"Just In Time" System Speeds Distributed Scoring

Steering a Nissan forklift through a cavernous hangar in Yorkshire, England, driver Tony Brookes gingerly picks out pallet No. 175, containing thousands of white plastic packs filled with mathematics exam scripts that have been completed by students but not yet marked.

Mr. Brookes, who works at Pearson Plc's Edexcel during the U.K. summer testing season, has been told by the computer screen on his forklift that at this hour - 11:37 a.m. on a Friday in early June - more math scripts are needed by work colleague Cheryl Kennedy, who in turn helps feed them into a conveyor-belt system for processing.

Through a radio-frequency "gun" that scans bar codes and delivers information to her, Ms. Kennedy has been told that 3,372 maths exams are needed for processing at this time - so they can be prepared for markers.

"The gun double beeps when I get to 3,372," says Ms. Kennedy, and at the same time the forklift computer screen will tell Mr. Brookes to retrieve the rest of the maths pallet, return it to a storage area, and bring back a fresh pallet of English exam packs to Ms. Kennedy.

Scanning each page for distribution

This elaborate system in Hellaby, 160 miles north of London, is part of Edexcel's "just in time" system for processing exam papers for distributed scoring by about 8,000 markers located throughout Britain.

The Hellaby facility 160 miles north of LondonThe Hellaby facility 160 miles north of London


After being fed onto the conveyor belt, the exam packs are cut open, the paper script bindings are sliced off, and each page is individually scanned by electronic devices. In this way, entire pages or just specific questions can be sent via secure Internet connections to the distributed markers - some of whom are experts in particular areas such as maths, history or geography.

With about 4.6 million scripts and 22,000 different exam items to mark during a summer exam-scoring season that lasts only six weeks, Edexcel has implemented this complex system to ensure that distributed markers receive the volume of questions and scripts they need when they need them. The Hellaby facility processes different types of U.K. exams, including GCSEs (General Certificates of Secondary Education), GCEs (General Certificates of Education) and a new Diploma system recently introduced by the British government.

From 1 million to 4.6 million scripts

"On some days, hundreds of thousands of scripts arrive at this facility on up to seven massive lorries," says David Hansell, head of operations at the Hellaby facility. "We went from processing 1 million scripts in 2004 to 3 million in 2005 and 4.6 million now, so we realized we needed a new model - and that's why we introduced the just-in-time system."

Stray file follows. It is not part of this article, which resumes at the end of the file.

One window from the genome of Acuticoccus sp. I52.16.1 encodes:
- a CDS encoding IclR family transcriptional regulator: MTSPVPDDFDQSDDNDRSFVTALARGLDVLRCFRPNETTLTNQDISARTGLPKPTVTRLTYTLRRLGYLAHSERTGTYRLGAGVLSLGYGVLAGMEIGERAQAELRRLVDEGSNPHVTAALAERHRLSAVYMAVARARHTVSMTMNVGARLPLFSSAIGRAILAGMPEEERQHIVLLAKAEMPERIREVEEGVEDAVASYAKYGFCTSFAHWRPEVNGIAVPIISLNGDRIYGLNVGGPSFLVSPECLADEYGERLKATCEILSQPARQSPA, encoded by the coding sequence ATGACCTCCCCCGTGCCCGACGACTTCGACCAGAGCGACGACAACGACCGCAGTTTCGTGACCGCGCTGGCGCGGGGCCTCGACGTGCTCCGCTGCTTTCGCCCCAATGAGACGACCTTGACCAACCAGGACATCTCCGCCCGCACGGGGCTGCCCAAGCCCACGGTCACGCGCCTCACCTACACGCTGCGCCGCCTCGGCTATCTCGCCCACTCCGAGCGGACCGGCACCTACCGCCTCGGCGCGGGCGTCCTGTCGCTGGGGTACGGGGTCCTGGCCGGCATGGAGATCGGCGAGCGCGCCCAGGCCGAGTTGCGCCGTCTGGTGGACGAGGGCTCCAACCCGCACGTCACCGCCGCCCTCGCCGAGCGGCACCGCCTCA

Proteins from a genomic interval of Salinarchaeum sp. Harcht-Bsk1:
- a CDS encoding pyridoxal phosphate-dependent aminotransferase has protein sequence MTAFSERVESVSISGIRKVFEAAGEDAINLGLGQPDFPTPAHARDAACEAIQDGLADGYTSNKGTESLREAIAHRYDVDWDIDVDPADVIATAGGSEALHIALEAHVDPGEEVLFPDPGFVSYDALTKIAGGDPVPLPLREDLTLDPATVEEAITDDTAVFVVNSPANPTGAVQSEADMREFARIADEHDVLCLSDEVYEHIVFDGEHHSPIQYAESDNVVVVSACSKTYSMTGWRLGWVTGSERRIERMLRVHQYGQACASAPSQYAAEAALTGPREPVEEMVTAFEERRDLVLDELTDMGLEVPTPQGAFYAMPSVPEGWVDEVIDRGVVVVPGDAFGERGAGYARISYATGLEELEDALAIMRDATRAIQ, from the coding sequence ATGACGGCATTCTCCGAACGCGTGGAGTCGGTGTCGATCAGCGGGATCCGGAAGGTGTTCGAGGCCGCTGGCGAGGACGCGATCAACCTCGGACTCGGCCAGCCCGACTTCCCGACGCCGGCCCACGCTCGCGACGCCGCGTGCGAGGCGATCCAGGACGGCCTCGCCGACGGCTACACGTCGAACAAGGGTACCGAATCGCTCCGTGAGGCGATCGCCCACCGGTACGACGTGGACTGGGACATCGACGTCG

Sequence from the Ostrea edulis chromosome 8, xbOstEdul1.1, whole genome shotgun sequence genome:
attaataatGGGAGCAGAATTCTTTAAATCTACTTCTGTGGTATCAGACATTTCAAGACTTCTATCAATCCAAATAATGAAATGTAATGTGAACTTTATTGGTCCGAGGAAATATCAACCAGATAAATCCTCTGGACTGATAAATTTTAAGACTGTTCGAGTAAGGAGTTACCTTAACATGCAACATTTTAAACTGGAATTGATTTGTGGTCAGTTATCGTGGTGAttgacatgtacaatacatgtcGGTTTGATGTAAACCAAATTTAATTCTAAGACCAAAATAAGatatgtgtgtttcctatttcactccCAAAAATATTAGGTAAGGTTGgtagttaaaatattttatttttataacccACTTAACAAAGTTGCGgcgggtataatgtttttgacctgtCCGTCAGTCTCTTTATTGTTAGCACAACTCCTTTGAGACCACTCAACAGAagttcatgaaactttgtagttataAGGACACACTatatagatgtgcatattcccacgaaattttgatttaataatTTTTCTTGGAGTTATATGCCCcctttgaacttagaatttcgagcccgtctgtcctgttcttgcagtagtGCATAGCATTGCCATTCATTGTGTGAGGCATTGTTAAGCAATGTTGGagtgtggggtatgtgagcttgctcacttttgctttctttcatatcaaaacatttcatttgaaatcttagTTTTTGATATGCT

The Hellaby facility has about 35 permanent staff and up to 400 temporary workers, working two shifts, during the busiest season. On a typical peak-season day, 1.5 million sheets of paper are scanned over the two shifts.

By carefully monitoring past patterns and day-to-day trends, Mr. Hansell and his team can accurately predict how many pages of a particular discipline will be needed by markers in any given time period. Sometimes, special fine-tuning is needed: there were some noticeable lulls in the marking of physical education exams in June 2006, and this is because many of the people marking the exams were physical education teachers - and they took a break from marking to watch television during the finals of the World Cup soccer championships.

"So we had to adjust to that," Mr. Hansell chuckles.

Quarantine system ensures quality control

An extensive system of quality control means that some scripts are pulled aside into a "quarantine" area if scanning problems are discovered. This often stems from an extra sheet of paper being attached, or students having written in red ink rather than the black ink needed for distributed scoring; in those cases, which tend to be about 4% of all scripts, exams are marked traditionally rather than electronically.

Hellaby operations head David Hansell and local Member of Parliament John Healey Hellaby operations head David Hansell and local Member of Parliament John Healey stand in front of a giant television screen that charts the pace of the facility's 26 scanning machines


There are 26 scanners at the Hellaby facility, all named after a country including Mexico, Norway, Russia and Egypt. While most of the scanners operate at a maximum 4,200 pages per hour, the machines named Italy and Japan have higher specifications to allow 8,000 pages per hour. A giant television screen in the middle of the room marks each machine's pace, via a bar chart.

"You can see that Romania and Canada are in the lead right now," says Jane Hudson, Edexcel's data capture manager in Hellaby, "but Italy and Japan are rising through the chart. The guys operating those two machines just came back from break, so Italy and Japan will quickly surge back into the lead."